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Sunday, October 31, 2004



[ WARRIOR BASKETBALL ]


‘Bows’ Gipson
working to shorten
learning curve

The UH newcomer is becoming
familiar with a new system while
recovering from surgery

Matt Gipson has been playing catch-up from the moment he stepped on the floor for his first practice with the Hawaii basketball team.

The Rainbow Warrior forward had surgery to remedy a creaky knee in the offseason, and although the procedure didn't reveal a tear in the ligaments, it hampered his preparation for his first season in Manoa.

Now, two weeks into the 'Bows' early-season practices, Gipson is gradually working his way into shape and displaying some of the skills that helped him earn junior-college accolades last season.

"I hated that. It set me back a lot," Gipson said of the surgery. "The coaches didn't know what I could do coming in and my legs still aren't there. I'm not where I want to be right now, but it's going to come."

Gipson, not to be confused with guard Matt Gibson, arrived at UH after garnering NJCAA third-team All-America honors at North Idaho College. Although behind in his conditioning, he showed an ability to score using an array of post moves and to knock down outside jumpers over the last week of practice.

"These last three days have been a lot better for me," Gipson said after Friday's session at the Stan Sheriff Center. "The plays aren't hard, it's just a lot to retain right now. But I'm getting a better concept of it. In a couple weeks I'll be there."

Gipson, a 6-foot-9, 235-pound junior, and senior Jeff Blackett are vying to replace four-year starter Phil Martin at power forward this season. Blackett has the advantage of a year in the UH system, while Gipson is learning the various reads and options built into each offensive set.

"He's got to get all that down," UH coach Riley Wallace said. "If you're thinking before you do stuff it slows everything down, that's expected with new guys. If you know what you're doing then you can put in your back-cuts, your quick-cuts, and you know how to find your shots. That takes time.

"He's got great skills, just like we thought he did, but he has to pick the stuff up."

This is Gipson's third stop since graduating from Burkburnett High School in Texas. He began his college career at Oklahoma, where he played sparingly as a redshirt freshman in 2002-03, and transferred to NIC last year.

He averaged 16.3 points and eight rebounds as a sophomore at NIC and said his college journey has already netted him some important lessons.

"I'm coming in here with a lot better attitude than I did the first time around (in Division I)," Gipson said. "I'm coming in here a better basketball player and a better teammate.

"I was just a basketball player coming out of high school, I didn't have any concept of how to play basketball team-wise. These three years of college have taught me how to play within a system and within a team."

Gipson was highly recruited coming out of high school and again at NIC, and his addition to the UH roster didn't go unnoticed by Western Athletic Conference coaches, who voted him the conference's preseason newcomer of the year.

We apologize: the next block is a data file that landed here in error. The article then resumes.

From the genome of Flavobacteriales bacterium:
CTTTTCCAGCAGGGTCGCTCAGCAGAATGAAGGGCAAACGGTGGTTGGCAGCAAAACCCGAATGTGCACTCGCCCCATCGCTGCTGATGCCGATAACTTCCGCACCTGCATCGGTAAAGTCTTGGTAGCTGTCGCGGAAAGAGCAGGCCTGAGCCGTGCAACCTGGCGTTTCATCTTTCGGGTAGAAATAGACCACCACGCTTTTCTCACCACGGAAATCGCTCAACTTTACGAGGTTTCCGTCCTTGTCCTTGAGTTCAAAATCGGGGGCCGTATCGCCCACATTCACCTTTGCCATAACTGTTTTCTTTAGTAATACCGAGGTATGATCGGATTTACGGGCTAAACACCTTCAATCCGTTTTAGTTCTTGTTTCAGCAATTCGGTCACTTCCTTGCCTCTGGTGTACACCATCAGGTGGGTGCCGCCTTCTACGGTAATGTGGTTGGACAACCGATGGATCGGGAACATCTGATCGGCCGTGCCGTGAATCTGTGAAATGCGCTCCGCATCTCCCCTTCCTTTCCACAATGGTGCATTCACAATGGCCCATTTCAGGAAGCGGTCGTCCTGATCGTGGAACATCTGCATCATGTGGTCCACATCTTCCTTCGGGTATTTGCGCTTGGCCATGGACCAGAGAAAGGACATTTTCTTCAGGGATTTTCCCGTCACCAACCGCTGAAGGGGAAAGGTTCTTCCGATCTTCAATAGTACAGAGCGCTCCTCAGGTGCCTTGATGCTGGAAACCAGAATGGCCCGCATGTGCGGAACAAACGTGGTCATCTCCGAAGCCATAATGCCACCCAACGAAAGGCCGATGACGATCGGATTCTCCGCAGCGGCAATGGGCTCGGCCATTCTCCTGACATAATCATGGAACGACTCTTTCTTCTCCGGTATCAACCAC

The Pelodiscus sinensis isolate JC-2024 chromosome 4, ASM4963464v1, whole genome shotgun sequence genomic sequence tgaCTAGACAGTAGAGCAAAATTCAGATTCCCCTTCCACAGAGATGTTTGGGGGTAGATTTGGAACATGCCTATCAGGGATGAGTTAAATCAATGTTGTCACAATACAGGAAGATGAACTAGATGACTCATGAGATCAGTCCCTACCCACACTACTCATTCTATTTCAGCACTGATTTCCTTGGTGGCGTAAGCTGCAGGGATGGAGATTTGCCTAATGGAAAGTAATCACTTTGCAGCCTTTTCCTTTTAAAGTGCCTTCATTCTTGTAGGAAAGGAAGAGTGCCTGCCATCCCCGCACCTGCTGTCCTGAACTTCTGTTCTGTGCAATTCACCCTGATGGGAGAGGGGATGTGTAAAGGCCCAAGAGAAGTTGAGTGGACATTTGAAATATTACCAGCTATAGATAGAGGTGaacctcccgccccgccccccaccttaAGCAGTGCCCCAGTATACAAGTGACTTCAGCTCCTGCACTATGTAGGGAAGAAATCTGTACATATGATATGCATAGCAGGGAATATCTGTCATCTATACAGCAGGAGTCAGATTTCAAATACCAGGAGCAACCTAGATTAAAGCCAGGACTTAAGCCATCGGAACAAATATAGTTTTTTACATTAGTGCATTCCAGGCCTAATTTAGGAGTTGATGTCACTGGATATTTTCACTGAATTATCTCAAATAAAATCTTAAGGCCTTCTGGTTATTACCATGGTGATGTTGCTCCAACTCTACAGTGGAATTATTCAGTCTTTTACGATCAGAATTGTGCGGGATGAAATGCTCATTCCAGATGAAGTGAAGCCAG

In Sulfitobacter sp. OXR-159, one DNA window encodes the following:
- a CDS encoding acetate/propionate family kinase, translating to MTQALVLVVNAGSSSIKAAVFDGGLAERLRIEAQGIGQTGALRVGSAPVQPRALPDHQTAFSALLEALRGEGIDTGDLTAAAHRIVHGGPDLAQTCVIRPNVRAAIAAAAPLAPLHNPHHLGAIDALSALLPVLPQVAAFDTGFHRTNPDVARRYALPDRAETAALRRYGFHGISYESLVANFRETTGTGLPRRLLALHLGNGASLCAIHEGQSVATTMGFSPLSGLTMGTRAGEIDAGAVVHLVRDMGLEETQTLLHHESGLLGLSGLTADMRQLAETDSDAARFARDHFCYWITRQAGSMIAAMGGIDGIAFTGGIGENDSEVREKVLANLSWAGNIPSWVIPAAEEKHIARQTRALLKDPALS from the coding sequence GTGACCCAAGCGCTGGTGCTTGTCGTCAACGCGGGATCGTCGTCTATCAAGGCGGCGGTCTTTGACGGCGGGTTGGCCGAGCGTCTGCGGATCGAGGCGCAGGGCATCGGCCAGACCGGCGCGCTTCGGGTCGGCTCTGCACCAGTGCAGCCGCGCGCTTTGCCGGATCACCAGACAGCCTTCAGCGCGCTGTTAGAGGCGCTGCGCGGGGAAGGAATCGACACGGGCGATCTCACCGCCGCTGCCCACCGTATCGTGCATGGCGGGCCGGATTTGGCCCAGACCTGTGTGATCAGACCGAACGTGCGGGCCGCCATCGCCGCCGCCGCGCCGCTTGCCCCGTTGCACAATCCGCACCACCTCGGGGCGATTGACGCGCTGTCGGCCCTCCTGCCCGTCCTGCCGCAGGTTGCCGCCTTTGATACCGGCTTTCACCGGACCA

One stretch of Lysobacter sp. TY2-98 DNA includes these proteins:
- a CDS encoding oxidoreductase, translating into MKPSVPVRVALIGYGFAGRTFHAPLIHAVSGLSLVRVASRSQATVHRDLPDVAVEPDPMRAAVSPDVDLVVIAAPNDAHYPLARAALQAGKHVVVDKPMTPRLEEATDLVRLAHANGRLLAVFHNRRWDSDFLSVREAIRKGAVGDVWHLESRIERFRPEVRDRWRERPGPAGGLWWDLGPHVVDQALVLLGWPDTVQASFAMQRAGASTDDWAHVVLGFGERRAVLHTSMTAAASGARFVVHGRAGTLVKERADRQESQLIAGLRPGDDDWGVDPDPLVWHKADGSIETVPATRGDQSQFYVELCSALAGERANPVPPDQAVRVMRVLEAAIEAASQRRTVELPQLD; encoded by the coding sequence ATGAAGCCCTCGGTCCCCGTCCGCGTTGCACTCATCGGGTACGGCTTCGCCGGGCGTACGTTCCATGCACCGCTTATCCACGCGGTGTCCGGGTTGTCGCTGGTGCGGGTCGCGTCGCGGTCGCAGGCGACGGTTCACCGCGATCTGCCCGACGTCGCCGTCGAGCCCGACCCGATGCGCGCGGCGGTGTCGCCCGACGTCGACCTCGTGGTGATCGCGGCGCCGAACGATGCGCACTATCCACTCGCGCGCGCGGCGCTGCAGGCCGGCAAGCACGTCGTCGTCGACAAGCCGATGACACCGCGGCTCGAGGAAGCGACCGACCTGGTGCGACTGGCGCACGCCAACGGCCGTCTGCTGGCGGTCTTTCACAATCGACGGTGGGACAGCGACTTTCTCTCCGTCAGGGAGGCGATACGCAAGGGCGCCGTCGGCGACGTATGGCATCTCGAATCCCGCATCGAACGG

"I don't really care about that stuff, I just care about winning games, what's in that left column," Gipson said. "They brought me in here to be a part of the team and win games. As far as everything else goes, it's good in a way, but I don't really care about it. That's not me."

Pointing the way: Wallace hasn't completely abandoned the concept of the two-headed point guard, but said junior Deonte Tatum has taken the early lead in the chase for the starting spot.

Tatum and sophomore Kris Groce have been competing for playing time at point guard. Both signed with UH after Logan Lee, UH's assist leader last season, left the team in July. Lee shared time with Jason Carter at the point last year.

Tatum (6-2, 175) is a tough defender and is establishing himself as a leader on the floor. While not physically imposing, Groce (5-9, 140) can zip to the basket on drives and has a smooth shooting touch from outside.

"(Tatum's) ahead. He just knows what we want and he's strong," Wallace said. "(Groce) shoots it better and can penetrate and kick pretty good. ... (Tatum) will probably get more minutes, but they'll both play."

Although some positions have come into clearer focus after two weeks, Wallace isn't ready to declare a first five yet.

"We have until Nov. 23 to make that decision," he said. "A lot can happen between now and then with the guys who are learning stuff."

Groce may fall behind even more after hurting his knee during a closed practice with Brigham Young-Hawaii yesterday in Laie. He will have an MRI tomorrow to determine the extent of the injury.

The Rainbows did get some good news yesterday as center Chris Botez was cleared to rejoin the team for today's practice. Botez had an MRI performed on his left knee on Friday after hurting it earlier in the week. Wallace said the injury was diagnosed as a deep bruise and will not require surgery.

NCAA rules allow schools to participate in closed scrimmages, but the workouts cannot be publicized and no official score is kept. The Rainbows have an exhibition game with UH-Hilo on Nov. 14.

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